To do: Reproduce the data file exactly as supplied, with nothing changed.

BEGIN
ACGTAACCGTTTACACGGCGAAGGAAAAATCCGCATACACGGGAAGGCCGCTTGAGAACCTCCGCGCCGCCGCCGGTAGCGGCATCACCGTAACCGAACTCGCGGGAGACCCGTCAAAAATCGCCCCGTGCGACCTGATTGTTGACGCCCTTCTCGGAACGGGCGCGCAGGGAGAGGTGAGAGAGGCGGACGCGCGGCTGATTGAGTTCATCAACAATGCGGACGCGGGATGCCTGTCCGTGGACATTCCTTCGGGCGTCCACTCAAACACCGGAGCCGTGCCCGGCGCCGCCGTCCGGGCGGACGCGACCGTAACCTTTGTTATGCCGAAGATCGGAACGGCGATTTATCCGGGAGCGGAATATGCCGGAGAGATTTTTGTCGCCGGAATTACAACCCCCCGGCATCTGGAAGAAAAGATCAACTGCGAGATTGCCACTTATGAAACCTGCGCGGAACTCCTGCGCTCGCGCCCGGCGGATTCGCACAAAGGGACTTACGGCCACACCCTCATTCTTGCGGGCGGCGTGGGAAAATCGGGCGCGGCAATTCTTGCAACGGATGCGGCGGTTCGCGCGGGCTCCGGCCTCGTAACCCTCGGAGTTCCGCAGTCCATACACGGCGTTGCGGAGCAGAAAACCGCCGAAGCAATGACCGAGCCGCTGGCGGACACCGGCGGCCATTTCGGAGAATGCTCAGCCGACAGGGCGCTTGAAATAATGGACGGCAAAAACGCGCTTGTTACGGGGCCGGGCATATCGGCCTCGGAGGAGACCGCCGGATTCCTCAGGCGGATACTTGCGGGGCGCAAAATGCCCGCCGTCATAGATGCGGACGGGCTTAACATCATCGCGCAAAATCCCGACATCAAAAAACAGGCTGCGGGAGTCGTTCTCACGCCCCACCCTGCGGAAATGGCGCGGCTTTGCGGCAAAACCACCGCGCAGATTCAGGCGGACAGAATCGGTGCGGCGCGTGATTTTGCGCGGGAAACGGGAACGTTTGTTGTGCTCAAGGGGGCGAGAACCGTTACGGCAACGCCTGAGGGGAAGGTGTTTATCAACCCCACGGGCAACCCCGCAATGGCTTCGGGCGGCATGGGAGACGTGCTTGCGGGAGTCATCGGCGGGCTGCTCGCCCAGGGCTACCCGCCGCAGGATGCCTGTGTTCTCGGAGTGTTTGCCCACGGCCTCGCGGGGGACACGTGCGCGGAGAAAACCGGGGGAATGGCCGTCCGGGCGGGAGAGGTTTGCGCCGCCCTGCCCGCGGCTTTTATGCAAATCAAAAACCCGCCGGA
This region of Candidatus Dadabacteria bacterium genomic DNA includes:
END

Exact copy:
ACGTAACCGTTTACACGGCGAAGGAAAAATCCGCATACACGGGAAGGCCGCTTGAGAACCTCCGCGCCGCCGCCGGTAGCGGCATCACCGTAACCGAACTCGCGGGAGACCCGTCAAAAATCGCCCCGTGCGACCTGATTGTTGACGCCCTTCTCGGAACGGGCGCGCAGGGAGAGGTGAGAGAGGCGGACGCGCGGCTGATTGAGTTCATCAACAATGCGGACGCGGGATGCCTGTCCGTGGACATTCCTTCGGGCGTCCACTCAAACACCGGAGCCGTGCCCGGCGCCGCCGTCCGGGCGGACGCGACCGTAACCTTTGTTATGCCGAAGATCGGAACGGCGATTTATCCGGGAGCGGAATATGCCGGAGAGATTTTTGTCGCCGGAATTACAACCCCCCGGCATCTGGAAGAAAAGATCAACTGCGAGATTGCCACTTATGAAACCTGCGCGGAACTCCTGCGCTCGCGCCCGGCGGATTCGCACAAAGGGACTTACGGCCACACCCTCATTCTTGCGGGCGGCGTGGGAAAATCGGGCGCGGCAATTCTTGCAACGGATGCGGCGGTTCGCGCGGGCTCCGGCCTCGTAACCCTCGGAGTTCCGCAGTCCATACACGGCGTTGCGGAGCAGAAAACCGCCGAAGCAATGACCGAGCCGCTGGCGGACACCGGCGGCCATTTCGGAGAATGCTCAGCCGACAGGGCGCTTGAAATAATGGACGGCAAAAACGCGCTTGTTACGGGGCCGGGCATATCGGCCTCGGAGGAGACCGCCGGATTCCTCAGGCGGATACTTGCGGGGCGCAAAATGCCCGCCGTCATAGATGCGGACGGGCTTAACATCATCGCGCAAAATCCCGACATCAAAAAACAGGCTGCGGGAGTCGTTCTCACGCCCCACCCTGCGGAAATGGCGCGGCTTTGCGGCAAAACCACCGCGCAGATTCAGGCGGACAGAATCGGTGCGGCGCGTGATTTTGCGCGGGAAACGGGAACGTTTGTTGTGCTCAAGGGGGCGAGAACCGTTACGGCAACGCCTGAGGGGAAGGTGTTTATCAACCCCACGGGCAACCCCGCAATGGCTTCGGGCGGCATGGGAGACGTGCTTGCGGGAGTCATCGGCGGGCTGCTCGCCCAGGGCTACCCGCCGCAGGATGCCTGTGTTCTCGGAGTGTTTGCCCACGGCCTCGCGGGGGACACGTGCGCGGAGAAAACCGGGGGAATGGCCGTCCGGGCGGGAGAGGTTTGCGCCGCCCTGCCCGCGGCTTTTATGCAAATCAAAAACCCGCCGGA
This region of Candidatus Dadabacteria bacterium genomic DNA includes: